Progress Report for Visualizing Ties (Nick Gramsky)


Work to date has involved a comprehensive literature review of the topic, formulation of the problem, process and and further refinement of classification methods. Additionally I have updated the main project page to include the motivation behind this project, started writing scripts to gather a Twitter data set. Furthermore I have written a few macros to calculate the metadata necessary for any network once it is entered into a spreadsheet.

Project Refinement:

Users will still be able to visualize the change in reciprocity or general interaction (general degree) for each dyad in a link-node diagram. This visualization method will show how relationships vary over a temporal period but do so in a single instance of the network. Color will still be used to distinguish between the classifications of a given attribute.

Earlier potential methods to classify relationships between nodes involved defining a location withing a 2x3 matrix. This ambiguous method did not clarify if the software would calculate the change in reciprocity or general interactions between nodes. I have since decided to make the two mutually exclusive and force the user to chose to visualize either the change in general interactions or reciprocity between nodes.

Each of the two attributes (reciprocity/general interaction) will continue to be classified as evolving in one of three way:


Related Work:

A somewhat extensive literature review has yet to reveal anything that visualizes and analyzes the variance of individual relationships regarding reciprocity. Furthermore I have yet to see anything that does the same for general interactions. Variance in degree between nodes and what it says in regards to the relationship is discussed quite often in many research papers, but I have yet to see where the topic of how to classify such a variance is broached. Poisson methods in [6] are used to classify reciprocal relationships in general, but fails to quantify how the rate of reciprocity changes over the lifespan. [5] Visualizes reciprocity between contributors within a blog but does not do so via link-node methods nor do they show the rate of change of reciprocity.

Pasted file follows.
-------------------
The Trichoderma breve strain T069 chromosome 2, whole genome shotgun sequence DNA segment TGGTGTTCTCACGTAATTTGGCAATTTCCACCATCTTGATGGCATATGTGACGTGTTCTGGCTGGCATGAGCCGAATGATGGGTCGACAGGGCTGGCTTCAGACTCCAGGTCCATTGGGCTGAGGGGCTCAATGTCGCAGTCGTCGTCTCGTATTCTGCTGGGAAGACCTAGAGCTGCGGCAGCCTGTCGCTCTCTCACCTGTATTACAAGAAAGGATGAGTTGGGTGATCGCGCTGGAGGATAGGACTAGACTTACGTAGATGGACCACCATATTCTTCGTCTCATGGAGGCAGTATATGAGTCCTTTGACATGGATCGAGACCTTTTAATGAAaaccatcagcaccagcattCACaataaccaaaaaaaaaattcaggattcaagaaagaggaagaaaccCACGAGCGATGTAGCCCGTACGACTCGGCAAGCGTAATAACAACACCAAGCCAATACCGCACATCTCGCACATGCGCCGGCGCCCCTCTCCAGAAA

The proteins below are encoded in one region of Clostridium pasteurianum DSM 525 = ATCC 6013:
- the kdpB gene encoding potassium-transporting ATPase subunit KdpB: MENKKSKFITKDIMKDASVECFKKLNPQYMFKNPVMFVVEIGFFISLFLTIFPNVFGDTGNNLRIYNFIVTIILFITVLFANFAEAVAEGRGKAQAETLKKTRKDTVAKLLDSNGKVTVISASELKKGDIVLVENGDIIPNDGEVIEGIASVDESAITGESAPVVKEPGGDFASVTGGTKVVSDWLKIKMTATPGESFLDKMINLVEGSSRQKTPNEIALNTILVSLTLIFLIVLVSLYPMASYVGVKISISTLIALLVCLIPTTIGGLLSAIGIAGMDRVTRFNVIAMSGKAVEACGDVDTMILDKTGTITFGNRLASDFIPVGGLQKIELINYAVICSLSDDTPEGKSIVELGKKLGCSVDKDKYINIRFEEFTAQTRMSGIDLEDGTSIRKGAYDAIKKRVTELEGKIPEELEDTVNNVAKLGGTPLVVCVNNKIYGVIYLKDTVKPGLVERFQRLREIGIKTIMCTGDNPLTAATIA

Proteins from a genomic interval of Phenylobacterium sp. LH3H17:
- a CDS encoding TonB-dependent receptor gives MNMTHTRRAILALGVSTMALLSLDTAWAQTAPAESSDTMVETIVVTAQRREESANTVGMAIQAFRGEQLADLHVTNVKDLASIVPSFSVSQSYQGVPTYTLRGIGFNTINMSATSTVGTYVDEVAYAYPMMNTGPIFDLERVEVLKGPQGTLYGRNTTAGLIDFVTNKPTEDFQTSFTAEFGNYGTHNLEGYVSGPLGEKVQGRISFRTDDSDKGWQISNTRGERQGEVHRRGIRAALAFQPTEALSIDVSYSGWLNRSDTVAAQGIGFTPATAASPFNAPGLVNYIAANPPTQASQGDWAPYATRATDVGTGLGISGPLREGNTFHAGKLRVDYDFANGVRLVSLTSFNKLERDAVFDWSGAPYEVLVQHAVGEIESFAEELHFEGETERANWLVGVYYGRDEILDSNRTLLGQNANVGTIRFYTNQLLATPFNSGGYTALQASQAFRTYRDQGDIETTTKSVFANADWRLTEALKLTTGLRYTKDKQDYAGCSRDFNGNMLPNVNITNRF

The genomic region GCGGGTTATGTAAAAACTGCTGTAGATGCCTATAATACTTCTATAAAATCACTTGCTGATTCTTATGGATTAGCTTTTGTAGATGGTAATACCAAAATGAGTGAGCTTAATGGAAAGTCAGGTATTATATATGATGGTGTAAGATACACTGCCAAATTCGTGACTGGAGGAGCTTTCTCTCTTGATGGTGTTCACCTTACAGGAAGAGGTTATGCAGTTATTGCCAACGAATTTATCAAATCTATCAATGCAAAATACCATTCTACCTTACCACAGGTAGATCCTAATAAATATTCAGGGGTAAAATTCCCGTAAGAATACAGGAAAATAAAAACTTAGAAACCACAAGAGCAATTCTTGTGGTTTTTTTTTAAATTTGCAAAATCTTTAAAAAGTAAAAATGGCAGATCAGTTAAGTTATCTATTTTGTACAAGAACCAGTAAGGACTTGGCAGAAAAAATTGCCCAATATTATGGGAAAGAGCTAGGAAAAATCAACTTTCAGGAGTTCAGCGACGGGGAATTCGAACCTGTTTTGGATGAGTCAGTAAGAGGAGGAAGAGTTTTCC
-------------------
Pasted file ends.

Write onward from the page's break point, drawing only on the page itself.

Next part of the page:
Classification Methods:

Linear least square line fitting will determine how both attributes vary over time. Methods defined below will calculate data points based on all of the interactions between the nodes in a dyad and the slope of the best straight line will be calculated. The slope of this line will classify the relationship as either increasing, decreasing and the value of the slope will vary based on the methods used. There will be a level of fidelity for each classification and ultimately users will use a slider within NodeXL to define the granularity between each classification.

General Interaction
Rather than time-bin events, I will track the delta between interactions. I will calculate the time between each interaction and perform a linear least squares line fitting to the data. The slope of the line will determine the evolution of the relationship. IE: If the slope is increasing the relationship correlating to the two nodes is decreasing in activity and will be colored accordingly.